Hettich Service FAQ
Q. Ok, I got my centrifuge out of the box and on the table. What do I need to do next to get this thing running?
A. First and foremost, remove those transport bolts. Many of the service calls have to do with customers not removing transport bolts. The documents that ship with the centrifuge indicate where you can find these bolts.
Next, put a little of the supplied Hettich grease on the motor shaft. This will help you to be able to remove the rotor in the future if necessary. It prevents the metal to metal binding that can be formed over long-term use that can make the removal of the rotor extremely difficult down the line, possibly causing damage and unnecessary expense.
Finally, install that rotor. Use the 5 mm hex wrench to tighten the nut in the center of the rotor that secures the rotor to the motor shaft.
Q. Does my centrifuge need to be serviced regularly?
A. Like any equipment, your centrifuge is an investment. You should care for it by cleaning and lubricating on a regular basis. Cleaning goes right along with Good Laboratory Practices. Lubrication on the pivot points of the rotor (called the trunnions) and buckets will result in better and consistent results. Lubrication also reduces vibration and wear and tear. Operators of centrifuges should check to make sure that the rotor is firmly attached and that the attaching nut is secured on a weekly basis.
Depending on usage, you want to make sure that servicing and maintenance is adequate and consistent with its use. Light use (2-3 times per day) may require lubrication of the rotor pivot points every 2-3 weeks, whereas 24/7 use may require weekly attention.
Validation of the functionality of the centrifuge should be done once every 6-12 months.
Q. What is the expected life of a rotor and buckets?
A. Rotor and bucket life times are now counted in terms of cycles; one centrifugation is equal to one cycle. The buckets and rotors of newer Hettich products come with a cycle count stamped into them. Also, the newer centrifuges are now being produced with cycle counters built into the firmware. The centrifuges display the cycle count accurately in the LCD display.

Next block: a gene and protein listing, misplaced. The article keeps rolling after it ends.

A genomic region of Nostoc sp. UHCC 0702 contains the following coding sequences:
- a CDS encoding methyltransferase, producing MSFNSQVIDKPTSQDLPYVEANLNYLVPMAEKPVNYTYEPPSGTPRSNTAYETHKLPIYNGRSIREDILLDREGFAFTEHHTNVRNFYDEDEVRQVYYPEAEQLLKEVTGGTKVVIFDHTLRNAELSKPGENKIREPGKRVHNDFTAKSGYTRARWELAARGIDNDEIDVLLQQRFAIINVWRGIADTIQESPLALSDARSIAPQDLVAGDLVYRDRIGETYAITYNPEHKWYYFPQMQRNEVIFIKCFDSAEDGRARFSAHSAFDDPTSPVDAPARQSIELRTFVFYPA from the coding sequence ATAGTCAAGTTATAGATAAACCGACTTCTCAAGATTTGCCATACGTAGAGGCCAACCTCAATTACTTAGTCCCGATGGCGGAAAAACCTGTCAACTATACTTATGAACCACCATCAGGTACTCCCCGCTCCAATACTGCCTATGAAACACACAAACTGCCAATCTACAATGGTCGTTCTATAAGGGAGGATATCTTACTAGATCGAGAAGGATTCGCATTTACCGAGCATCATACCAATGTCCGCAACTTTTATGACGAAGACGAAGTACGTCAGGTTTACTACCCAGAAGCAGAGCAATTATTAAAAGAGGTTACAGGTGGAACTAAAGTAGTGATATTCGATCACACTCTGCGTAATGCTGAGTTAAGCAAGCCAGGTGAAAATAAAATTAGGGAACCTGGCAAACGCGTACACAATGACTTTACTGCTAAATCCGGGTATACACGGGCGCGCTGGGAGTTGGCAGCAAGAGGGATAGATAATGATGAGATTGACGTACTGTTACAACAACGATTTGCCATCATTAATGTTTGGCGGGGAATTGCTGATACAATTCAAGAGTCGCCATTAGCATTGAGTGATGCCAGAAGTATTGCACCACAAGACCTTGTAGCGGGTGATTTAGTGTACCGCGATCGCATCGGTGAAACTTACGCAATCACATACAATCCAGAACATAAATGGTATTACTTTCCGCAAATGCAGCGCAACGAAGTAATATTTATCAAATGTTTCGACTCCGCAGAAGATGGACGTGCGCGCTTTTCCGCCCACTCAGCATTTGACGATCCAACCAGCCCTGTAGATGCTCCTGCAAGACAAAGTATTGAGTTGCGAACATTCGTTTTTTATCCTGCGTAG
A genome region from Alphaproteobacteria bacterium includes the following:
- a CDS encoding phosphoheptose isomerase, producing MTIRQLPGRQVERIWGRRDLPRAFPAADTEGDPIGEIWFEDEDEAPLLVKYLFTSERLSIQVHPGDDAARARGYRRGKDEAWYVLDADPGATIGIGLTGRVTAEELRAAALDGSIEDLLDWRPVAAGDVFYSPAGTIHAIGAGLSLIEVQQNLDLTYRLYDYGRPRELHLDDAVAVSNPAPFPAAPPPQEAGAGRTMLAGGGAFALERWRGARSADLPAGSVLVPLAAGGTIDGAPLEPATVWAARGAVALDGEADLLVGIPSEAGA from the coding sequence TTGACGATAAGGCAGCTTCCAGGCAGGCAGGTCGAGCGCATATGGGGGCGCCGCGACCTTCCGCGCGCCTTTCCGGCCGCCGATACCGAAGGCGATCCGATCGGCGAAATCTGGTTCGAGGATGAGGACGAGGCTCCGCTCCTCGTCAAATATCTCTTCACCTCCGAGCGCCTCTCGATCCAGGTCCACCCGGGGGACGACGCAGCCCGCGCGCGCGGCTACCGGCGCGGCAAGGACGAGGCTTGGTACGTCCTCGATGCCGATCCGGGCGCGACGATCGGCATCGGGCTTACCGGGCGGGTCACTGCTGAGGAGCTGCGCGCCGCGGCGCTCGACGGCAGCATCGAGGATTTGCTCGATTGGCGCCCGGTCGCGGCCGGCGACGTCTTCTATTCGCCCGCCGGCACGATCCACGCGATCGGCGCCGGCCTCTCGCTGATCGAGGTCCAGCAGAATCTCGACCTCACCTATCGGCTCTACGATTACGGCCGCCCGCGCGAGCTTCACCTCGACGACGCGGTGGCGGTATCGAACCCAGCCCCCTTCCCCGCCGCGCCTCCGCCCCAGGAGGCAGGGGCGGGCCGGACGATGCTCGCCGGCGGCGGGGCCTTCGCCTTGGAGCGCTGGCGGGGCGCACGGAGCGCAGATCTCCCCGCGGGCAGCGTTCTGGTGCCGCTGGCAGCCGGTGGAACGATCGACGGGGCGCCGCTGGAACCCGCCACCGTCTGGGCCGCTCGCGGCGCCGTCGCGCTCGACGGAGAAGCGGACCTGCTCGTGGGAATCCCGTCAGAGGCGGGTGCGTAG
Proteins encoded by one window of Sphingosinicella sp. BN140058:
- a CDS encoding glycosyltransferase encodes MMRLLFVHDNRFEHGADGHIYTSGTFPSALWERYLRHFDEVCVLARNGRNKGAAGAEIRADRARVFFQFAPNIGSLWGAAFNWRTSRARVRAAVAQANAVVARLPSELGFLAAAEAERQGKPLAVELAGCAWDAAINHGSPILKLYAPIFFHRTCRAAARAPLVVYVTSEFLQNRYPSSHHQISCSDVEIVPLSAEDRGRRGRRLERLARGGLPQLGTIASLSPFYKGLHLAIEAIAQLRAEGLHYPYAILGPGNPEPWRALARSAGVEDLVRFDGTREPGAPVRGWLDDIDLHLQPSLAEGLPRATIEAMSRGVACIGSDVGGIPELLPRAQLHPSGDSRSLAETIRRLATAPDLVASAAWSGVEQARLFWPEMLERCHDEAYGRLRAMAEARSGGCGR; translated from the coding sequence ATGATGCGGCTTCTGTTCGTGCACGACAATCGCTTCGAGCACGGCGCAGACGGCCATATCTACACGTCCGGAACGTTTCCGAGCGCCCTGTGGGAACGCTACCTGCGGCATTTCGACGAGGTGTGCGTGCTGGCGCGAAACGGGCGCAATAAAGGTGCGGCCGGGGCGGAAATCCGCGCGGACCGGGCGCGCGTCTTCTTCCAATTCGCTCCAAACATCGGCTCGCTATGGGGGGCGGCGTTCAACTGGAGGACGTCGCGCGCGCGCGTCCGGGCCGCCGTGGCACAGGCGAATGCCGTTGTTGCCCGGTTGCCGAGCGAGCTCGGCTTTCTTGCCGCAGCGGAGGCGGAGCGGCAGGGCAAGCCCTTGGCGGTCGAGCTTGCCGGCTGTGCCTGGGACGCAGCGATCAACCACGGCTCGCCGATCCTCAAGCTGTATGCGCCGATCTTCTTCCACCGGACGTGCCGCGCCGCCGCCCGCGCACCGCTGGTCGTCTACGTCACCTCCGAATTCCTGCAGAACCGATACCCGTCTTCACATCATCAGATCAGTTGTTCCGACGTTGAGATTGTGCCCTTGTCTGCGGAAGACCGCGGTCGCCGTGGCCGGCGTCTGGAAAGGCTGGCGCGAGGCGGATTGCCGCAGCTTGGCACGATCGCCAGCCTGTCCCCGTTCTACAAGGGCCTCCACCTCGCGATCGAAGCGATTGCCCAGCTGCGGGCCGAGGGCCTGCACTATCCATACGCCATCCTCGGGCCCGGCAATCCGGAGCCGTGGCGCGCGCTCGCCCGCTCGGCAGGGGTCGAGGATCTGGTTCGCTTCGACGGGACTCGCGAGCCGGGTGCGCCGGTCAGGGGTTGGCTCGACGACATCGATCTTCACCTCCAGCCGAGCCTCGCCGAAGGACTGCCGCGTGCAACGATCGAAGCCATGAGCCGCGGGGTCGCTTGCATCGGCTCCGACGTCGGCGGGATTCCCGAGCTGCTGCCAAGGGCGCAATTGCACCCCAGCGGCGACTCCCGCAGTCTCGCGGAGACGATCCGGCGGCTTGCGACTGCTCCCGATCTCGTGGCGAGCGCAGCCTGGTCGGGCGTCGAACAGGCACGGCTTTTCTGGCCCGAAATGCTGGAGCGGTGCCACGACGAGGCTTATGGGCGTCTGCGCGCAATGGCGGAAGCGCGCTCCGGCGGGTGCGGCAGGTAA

Q. Why do I need to buy four buckets in when I am only ever going to use two?
A. Safety is the key here. Using four buckets applies the g-force load on the rotor in all directions. Using only two across from each other applies force that will actually stretch the rotor in a shape and manner of a football (albeit in an exaggerated manner of speaking) This will then cause the gaps between the rotor trunnions to change widths, rendering the rotor out of spec over time. Centrifuge rotors must always be loaded in the most even manner possible, not just symmetrically.
Q. What is the difference between G-force (g’s) and RCF?
A. Nothing. RCF (Relative Centrifugal Force) and g’s are the same unit of measure. They are interchangeable.
Q. If my old centrifuge was set for 5000 RPM and my new and larger centrifuge is set for the same speed, then why are my results different?
A. It has to do with the radius of the spin. If you spin a sample at 5000 RPM at 100 millimeters from the center of spin, you will imply a force of 2795 RCF (g’s) onto the sample. Now, spin that same sample in a larger centrifuge at the same speed (let’s say 130 mm from center) and suddenly you’re at 3634 RCF (g’s). You raised the force by about 33% simply by using a larger centrifuge! So when you talk about protocols and spinning at a set speed, you need to know the radius of the spin as well to be sure you are still following your laboratory’s protocol.
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